The above begs the question, how do we understand a visual scene if we can't combine small pieces into bigger pieces? I believe that visual understanding, like everything else, is entirely dependent on the temporal expectations that we have of our environment. In this light, visual recognition is not unlike speech or music recognition. A spoken sentence or a musical tune is a sequence of sequences. We never sense a whole sentence or a whole song at once but only snippets at a time. Certainly, at the bottom level of the auditory hierarchy, we find many sequences of learned patterns, each of which consists of a set of concurrent signals generated by various audio sensors tuned to different frequencies. All concurrent patterns reside at the bottom level. This is true of both the visual and auditory cortices.
So yes, of course, there is a hierarchy, but it is not a hierarchy of patterns (see note below) but one of sequences. The main difference between audio and visual recognition is that the latter requires that we frequently move our gaze from one spot of the visual field to another, i.e., from one pattern to another. If Hawkins et al were correct, eye movements would be rarely necessary. Hawkins should know better because the ability to make predictions is the cornerstone of his theory of intelligence.
Note: There is a pattern hierarchy in the brain but it is used for learning and recognition purposes, not for enlarging the receptive field.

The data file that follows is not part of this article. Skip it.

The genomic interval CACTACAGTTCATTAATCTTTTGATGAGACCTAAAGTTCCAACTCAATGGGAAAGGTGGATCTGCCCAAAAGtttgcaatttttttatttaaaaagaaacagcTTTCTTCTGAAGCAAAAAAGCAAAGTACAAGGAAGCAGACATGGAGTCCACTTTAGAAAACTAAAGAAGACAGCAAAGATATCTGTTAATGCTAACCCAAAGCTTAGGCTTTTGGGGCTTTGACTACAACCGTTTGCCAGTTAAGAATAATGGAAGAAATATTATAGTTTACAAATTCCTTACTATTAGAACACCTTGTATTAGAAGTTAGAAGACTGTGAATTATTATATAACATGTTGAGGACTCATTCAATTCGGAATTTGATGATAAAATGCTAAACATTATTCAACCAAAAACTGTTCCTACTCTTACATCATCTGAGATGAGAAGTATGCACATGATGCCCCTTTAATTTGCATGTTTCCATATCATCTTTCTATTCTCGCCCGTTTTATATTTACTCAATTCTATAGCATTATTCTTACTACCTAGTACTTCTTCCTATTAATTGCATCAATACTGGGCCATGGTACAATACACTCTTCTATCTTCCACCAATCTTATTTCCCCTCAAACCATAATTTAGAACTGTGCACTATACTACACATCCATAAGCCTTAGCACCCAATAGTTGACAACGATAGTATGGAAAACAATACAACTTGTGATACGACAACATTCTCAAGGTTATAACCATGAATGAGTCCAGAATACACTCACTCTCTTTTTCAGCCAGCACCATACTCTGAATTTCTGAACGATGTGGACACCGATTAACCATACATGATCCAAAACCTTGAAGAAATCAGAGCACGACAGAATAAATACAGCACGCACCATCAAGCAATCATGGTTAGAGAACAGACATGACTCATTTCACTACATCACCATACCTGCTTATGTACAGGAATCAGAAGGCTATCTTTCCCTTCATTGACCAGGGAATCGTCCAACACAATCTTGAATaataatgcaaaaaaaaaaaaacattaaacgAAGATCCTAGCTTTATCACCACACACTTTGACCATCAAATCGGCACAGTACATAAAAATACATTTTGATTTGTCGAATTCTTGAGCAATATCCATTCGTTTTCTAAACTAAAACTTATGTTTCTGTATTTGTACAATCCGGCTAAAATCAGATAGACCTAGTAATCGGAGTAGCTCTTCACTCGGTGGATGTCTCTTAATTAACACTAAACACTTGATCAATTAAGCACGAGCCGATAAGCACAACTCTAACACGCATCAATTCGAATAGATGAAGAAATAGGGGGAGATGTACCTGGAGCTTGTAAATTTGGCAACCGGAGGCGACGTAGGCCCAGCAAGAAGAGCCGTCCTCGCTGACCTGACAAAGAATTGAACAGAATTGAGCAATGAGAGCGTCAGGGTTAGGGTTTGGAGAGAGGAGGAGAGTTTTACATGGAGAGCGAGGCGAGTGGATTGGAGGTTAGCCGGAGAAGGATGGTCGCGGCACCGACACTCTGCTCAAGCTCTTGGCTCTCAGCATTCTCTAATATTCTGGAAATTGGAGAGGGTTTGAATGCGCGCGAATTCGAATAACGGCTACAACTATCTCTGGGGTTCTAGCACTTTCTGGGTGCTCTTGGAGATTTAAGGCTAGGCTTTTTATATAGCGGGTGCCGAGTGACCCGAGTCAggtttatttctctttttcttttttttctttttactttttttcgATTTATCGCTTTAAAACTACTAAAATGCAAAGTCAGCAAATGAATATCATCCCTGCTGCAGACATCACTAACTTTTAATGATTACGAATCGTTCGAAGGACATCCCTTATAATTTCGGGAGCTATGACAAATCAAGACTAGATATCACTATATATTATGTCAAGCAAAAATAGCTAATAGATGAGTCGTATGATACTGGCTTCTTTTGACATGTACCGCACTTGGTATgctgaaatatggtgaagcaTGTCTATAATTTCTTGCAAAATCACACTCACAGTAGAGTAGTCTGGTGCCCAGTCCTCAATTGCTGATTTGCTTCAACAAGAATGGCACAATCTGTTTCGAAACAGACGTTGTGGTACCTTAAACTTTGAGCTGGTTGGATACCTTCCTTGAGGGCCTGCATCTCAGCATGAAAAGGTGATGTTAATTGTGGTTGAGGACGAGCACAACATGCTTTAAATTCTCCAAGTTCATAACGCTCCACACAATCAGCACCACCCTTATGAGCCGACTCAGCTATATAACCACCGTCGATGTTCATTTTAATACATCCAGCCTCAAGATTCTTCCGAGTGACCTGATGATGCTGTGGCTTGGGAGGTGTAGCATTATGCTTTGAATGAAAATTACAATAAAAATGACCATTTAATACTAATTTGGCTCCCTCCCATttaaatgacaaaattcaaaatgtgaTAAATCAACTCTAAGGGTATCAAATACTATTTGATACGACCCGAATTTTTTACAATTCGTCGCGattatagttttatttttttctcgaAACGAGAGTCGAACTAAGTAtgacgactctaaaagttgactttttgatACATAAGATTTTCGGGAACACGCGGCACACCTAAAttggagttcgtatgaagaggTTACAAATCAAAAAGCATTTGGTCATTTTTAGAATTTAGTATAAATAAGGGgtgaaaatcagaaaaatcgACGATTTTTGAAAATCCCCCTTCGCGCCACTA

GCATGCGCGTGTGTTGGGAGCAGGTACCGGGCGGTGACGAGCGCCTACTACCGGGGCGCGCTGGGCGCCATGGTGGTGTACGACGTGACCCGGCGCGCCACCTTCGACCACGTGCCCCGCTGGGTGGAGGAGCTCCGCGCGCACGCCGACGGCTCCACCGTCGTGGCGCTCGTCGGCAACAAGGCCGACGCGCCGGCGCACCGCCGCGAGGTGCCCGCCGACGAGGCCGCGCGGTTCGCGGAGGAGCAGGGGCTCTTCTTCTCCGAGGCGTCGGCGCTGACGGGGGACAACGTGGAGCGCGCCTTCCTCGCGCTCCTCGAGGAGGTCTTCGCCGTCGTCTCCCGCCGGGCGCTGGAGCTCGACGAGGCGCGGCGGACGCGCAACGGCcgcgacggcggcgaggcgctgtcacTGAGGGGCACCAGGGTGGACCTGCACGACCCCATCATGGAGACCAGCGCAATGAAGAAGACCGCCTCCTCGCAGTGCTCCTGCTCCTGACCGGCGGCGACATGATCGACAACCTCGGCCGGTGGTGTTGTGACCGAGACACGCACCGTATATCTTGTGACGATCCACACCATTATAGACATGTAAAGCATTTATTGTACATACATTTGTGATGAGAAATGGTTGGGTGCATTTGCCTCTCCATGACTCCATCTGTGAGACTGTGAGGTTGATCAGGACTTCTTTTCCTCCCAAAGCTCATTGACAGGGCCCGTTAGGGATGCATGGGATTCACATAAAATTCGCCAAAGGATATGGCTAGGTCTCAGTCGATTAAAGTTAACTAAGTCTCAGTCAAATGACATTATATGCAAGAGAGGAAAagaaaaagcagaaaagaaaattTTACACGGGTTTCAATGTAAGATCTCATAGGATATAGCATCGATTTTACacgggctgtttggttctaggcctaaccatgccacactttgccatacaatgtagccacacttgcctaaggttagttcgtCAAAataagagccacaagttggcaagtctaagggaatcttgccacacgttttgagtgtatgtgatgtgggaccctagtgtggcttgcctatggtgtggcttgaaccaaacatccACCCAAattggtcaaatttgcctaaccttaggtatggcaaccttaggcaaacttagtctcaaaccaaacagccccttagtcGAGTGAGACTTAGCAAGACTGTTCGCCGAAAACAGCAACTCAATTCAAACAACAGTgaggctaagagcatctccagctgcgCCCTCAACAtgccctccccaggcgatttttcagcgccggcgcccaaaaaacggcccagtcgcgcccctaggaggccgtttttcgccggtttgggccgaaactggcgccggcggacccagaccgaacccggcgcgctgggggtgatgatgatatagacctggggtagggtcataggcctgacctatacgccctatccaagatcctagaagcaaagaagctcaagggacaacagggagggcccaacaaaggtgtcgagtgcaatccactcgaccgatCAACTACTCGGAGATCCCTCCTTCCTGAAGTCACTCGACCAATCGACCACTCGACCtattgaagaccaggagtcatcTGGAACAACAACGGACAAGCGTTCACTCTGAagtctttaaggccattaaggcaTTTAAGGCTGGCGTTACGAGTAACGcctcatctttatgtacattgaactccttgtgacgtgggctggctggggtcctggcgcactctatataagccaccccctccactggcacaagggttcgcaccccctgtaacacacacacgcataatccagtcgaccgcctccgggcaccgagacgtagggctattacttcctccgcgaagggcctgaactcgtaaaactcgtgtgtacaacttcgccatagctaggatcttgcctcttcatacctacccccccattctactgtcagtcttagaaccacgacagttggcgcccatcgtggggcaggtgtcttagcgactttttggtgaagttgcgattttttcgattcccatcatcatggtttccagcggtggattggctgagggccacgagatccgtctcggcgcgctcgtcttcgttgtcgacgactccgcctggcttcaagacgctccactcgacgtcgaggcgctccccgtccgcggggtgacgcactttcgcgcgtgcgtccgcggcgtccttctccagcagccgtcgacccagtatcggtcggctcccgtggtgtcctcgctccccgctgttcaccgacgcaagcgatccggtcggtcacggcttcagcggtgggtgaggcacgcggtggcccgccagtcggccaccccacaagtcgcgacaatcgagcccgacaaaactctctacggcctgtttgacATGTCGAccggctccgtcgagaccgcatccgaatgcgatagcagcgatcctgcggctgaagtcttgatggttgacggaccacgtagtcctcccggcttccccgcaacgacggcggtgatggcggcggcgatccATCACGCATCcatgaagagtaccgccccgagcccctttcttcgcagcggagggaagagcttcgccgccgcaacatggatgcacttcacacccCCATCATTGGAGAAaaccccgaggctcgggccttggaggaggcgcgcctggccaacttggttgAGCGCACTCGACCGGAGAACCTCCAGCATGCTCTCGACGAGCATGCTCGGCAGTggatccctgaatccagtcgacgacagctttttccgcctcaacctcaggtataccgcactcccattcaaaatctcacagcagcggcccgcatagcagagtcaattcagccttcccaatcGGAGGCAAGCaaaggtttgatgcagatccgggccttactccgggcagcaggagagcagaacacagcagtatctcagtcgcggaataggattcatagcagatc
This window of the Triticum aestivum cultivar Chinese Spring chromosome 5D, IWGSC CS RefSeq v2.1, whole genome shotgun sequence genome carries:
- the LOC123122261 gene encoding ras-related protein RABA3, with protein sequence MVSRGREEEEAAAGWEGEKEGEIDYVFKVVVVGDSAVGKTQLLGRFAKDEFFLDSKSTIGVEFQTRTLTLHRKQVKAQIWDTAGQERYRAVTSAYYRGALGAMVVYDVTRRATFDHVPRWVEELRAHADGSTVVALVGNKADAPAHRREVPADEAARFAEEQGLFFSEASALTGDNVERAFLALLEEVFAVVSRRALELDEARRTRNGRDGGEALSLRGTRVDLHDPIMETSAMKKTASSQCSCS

Sequences of Sequences
The two main functions of hierarchical memory are to classify sensory knowledge and to predict the future. Classification is needed to make predictions. It consists of grouping incoming sensory signals into various families and sub families. There are only two kinds of signal families: concurrent and sequential. A concurrent family is what some call a pattern. Hawkins and others refer to it as a spatial pattern but I think it is a seriously confusing misnomer since there is nothing spatial about it. From the point of view of making predictions, a pattern is a single and unique event in time.
In the Rebel Cortex model (see illustration below), a bottom level node (BLN) is just a pattern. Every upper level node (ULN) is a sequence of lower level nodes.
Rebel Cortex Memory Hierarchy
It is easy to understand a sequence of patterns. Every pattern can be seen as a single discrete signal arriving one after another. But what is a sequence of sequences? Can two succeeding sequences overlap? I'll return to this important topic in an upcoming post.
Fundamental Building Blocks of Memory
In order to facilitate the creation of as many combinations of sequences as possible, we should make them as short as possible, i.e., with just two nodes. The problem with short sequences, however, is that they require many levels in the hierarchy. As such, they slow down learning, recognition and prediction. At the other extreme, long sequences would be too coarse and would result in overlooked combinations. It is a good bet to suppose that the human cortex uses seven node sequences. After all, psychology teaches us that human short-term memory has a capacity of about seven items. But why seven? I think seven is a compromise, one that is fine-grained enough without being too taxing on the nervous system. However, I chose to use seven-node sequences in RC for a different reason altogether. My choice had to do with my being a Christian and, more specifically, with my on-going research in decoding certain ancient Biblical metaphorical texts. There's more to come. Stay tuned.
How Jeff Hawkins Reneged on his Own Principles
Invariant Visual Recognition, Patterns and Sequences
Missing Pieces in Numenta's Memory Model